Secondary School Students team up to simulate production of “CubeSat” prototypes to unfold business opportunities in the “NewSpace” era
The Business & Economy in Space Technology (BEST) programme, the first-of-its-kind Space Technology initiative in Hong Kong for secondary school students, has come to an end with roaring success. “BEST” is a guided, STEM-based, hands-on and immersive, interdisciplinary educational experience with a strong entrepreneurial edge. It is based around a CubeSat concept & a design programme that has resulted in an astonishing level of quality and ideas from participating schools.
The programme was co-organised by the HKU Academy for the Talented, the HKU Laboratory for Space Research and the Orion Astropreneur Space Academy (OASA), with an aim to nurture the next generation of STEM “Astropreneur.”. Participants attended a two-semester series of educational talks and workshops with professional mentorship guidance to learn how Space Technology and Space Data can bring immense business opportunities in the “New Space” era.
Professor Quentin Parker, Director of the HKU Laboratory for Space Research and the Business and STEM Mentors offer professional guidance to the St. Stephen’s Girls’ College team on their project “spASH”.
A total of 22 school teams participated in the programme, including Carmel Pak U Secondary School, Shung Tak Catholic English College, Queen’s College, St. Stephen’s Girl’s College, Victoria Shanghai Academy, and Chinese International School etc. The teams applied Space Technology to design a “CubeSat” that can tackle critical issues and imminent challenges under the United Nations’ 17 Sustainable Development Goals. Their projects yielded some exciting business opportunities in the “New Space” Era that can contribute to the future development of Hong Kong, the GBA and mankind.
“The judging panel for the final competition is comprised of industry professionals, including Mr Howard Cheng, the Chief Operating Officer of Cyberport, and Professor Quentin Parker, the Director of HKU Laboratory of Space Research. The “BEST Overall Award” was awarded to Victoria Shanghai Academy’s project “QBE Agricultural Monitoring”. The team proposed the use of a remote sensing CubeSat as a real-time crop monitoring system for farmers that can expand production and maximise yields. One of the team members, Nicole Tse, said: “I got to explore Space Economy and gained hands-on experiences, and this really inspired me to consider studying related programmes in the future.” Team captain Michael Tong also said: “Our mentors guided us throughout our journey and were really helpful. They pointed out our blind spots and provided us with new perspectives, we have learnt a lot from this project.”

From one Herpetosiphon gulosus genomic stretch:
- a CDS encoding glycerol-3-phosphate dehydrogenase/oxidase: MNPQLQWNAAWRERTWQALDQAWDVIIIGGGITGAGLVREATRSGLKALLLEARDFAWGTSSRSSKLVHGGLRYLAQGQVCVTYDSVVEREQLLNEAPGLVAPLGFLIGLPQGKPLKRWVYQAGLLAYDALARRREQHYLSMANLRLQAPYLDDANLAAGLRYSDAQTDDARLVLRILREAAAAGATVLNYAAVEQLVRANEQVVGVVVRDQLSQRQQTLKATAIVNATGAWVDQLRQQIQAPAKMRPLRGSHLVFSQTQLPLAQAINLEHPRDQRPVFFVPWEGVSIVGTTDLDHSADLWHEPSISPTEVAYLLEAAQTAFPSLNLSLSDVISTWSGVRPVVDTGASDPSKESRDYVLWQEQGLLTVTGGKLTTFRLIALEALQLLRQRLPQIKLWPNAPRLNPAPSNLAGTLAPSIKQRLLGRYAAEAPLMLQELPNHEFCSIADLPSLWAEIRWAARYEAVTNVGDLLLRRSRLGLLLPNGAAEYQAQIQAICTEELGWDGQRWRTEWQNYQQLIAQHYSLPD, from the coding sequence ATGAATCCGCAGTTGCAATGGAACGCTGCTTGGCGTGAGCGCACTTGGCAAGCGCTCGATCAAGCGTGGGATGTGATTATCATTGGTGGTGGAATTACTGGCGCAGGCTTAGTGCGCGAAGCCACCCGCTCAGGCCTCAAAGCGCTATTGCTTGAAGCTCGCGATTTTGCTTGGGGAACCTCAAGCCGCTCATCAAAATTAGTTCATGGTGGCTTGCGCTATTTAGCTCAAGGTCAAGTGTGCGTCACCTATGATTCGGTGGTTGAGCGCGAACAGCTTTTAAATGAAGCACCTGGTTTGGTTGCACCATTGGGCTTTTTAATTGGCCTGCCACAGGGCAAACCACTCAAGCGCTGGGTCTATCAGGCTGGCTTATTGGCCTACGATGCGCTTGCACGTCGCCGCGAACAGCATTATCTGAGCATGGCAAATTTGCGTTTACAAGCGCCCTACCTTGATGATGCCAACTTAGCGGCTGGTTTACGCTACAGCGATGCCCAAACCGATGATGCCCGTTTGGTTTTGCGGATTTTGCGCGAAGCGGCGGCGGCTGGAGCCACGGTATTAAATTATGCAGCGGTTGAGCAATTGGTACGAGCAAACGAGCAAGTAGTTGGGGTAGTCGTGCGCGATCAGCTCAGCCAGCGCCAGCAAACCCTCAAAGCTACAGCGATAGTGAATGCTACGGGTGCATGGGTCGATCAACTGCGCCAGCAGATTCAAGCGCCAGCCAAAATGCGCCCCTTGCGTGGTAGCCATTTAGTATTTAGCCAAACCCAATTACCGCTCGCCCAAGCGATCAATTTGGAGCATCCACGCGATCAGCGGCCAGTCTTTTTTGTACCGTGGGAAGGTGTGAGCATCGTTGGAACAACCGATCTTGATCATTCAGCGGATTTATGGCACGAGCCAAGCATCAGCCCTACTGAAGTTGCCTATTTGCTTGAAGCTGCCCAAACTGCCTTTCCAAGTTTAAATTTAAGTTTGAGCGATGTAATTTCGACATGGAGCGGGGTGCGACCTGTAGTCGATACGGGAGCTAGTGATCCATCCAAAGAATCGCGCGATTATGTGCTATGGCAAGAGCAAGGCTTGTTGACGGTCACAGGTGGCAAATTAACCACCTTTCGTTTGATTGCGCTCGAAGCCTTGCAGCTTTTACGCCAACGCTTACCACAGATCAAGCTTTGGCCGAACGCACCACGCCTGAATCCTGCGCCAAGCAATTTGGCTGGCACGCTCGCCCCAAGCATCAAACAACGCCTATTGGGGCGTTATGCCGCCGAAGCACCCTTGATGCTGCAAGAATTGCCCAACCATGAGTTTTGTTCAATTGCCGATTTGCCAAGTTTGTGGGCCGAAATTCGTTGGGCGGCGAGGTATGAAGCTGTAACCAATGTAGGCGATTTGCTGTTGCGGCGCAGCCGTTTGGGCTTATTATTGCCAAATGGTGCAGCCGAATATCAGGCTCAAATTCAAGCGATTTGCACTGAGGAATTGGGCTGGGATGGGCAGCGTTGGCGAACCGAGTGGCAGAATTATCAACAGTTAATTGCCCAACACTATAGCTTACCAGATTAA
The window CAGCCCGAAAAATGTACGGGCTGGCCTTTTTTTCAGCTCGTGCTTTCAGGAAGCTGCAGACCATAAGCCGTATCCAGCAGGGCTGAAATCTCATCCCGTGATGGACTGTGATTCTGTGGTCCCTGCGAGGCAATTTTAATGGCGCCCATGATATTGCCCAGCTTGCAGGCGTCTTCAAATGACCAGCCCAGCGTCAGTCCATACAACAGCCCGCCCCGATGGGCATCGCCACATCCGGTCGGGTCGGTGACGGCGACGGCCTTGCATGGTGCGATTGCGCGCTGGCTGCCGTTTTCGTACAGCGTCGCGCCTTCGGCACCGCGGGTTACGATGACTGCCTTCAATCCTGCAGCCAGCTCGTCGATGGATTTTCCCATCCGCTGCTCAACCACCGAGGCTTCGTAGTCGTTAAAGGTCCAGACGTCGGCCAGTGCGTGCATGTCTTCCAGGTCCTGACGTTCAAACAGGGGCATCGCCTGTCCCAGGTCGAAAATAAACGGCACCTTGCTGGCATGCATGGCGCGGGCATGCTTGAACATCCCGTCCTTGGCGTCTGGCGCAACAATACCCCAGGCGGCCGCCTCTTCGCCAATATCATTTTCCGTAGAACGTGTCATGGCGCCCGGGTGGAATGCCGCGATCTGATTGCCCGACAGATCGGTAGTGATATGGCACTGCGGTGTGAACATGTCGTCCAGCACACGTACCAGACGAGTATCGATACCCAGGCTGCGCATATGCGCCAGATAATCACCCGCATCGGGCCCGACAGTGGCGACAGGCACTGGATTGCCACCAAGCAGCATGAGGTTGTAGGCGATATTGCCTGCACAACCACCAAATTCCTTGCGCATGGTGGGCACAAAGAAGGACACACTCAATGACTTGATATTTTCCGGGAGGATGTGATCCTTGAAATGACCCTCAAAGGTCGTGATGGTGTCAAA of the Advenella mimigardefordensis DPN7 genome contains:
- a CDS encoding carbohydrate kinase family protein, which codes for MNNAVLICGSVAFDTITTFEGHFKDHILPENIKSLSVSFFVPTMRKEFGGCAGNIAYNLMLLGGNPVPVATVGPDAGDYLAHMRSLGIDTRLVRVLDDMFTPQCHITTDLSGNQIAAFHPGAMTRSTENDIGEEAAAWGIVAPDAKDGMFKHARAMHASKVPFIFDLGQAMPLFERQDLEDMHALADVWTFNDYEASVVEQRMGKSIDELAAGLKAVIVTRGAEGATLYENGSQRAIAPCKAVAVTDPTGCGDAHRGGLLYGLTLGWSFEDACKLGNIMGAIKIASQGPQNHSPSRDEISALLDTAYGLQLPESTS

The “The BEST Astropreneurship Award” was won by St. Stephen’s Girls’ College. Its project “spASH” worked on a meaningful initiative that allows people to commemorate deceased loved ones in a special way. They proposed an affordable commemoration service by sending small samples of cremated ashes into earth orbit with a CubeSat. The in-orbit camera can send back pictures of earth, and the CubeSat also allows people to send commemorating messages to Space. Ms. Yau, a teacher from St. Stephen’s Girls’ College said: “Students can truly explore interdisciplinary STEM topics when choosing their project topic. In the process of building a CubeSat, students have to ensure that their final project is technically feasible and that their marketing plan could be carried out. It was truly an unforgettable STEM learning experience for the school team.”
The judging panel appreciated the ideas and designs of all the projects and praised the teams for coming up with innovative CubeSat concepts that are very innovative and even better than many similar competitions The teams put forward specific solutions targeting global issues, while at the same time taking into account the commercial and technical aspects of the project. The overall plans are comprehensive and feasible, and are comparable to the designs from students in tertiary institutions and start-up companies.
Professor Bennett Yim, Director of Undergraduate Admissions and International Student Exchange, said that he was delighted to see the outstanding performance of all teams. The global Space Economy is one of the main areas of development in today’s digitalized world. HKU hopes that through this programme, secondary school students can gain a deeper understanding of such cutting-edge scientific knowledge and technology, and join the new generation of Space Economy entrepreneurs.
Below are the details of the winning teams:
Check out the winning school team videos from the BEST programme (5mins each):
Victoria Shanghai Academy’s QBE Agricultural Monitoring, a remote sensing CubeSat as a real-time crop monitoring system that can help expand production and maximise yields.
The school team from Li Po Chun United World College of Hong Kong provides a more economical and sustainable way to solve oil spill pollution issues by equipping CubeSat with infrared sensors that accurately detect the scope of oil spills.
The Business & Economy in Space Technology (BEST) programme
The Business & Economy in Space Technology (BEST) programme is supported by the HKU Academy for the Talented, the HKU Laboratory for Space Research and the Orion Astropreneur Space Academy (OASA). It is the first-of-its-kind Space Technology initiative in Hong Kong for secondary school students that is aimed at nurturing the next generation of “Astropreneur.” Participants attend workshops with professional mentorship guidance to learn how Space Technology and Space Data can bring immense business opportunities in the “New Space” era.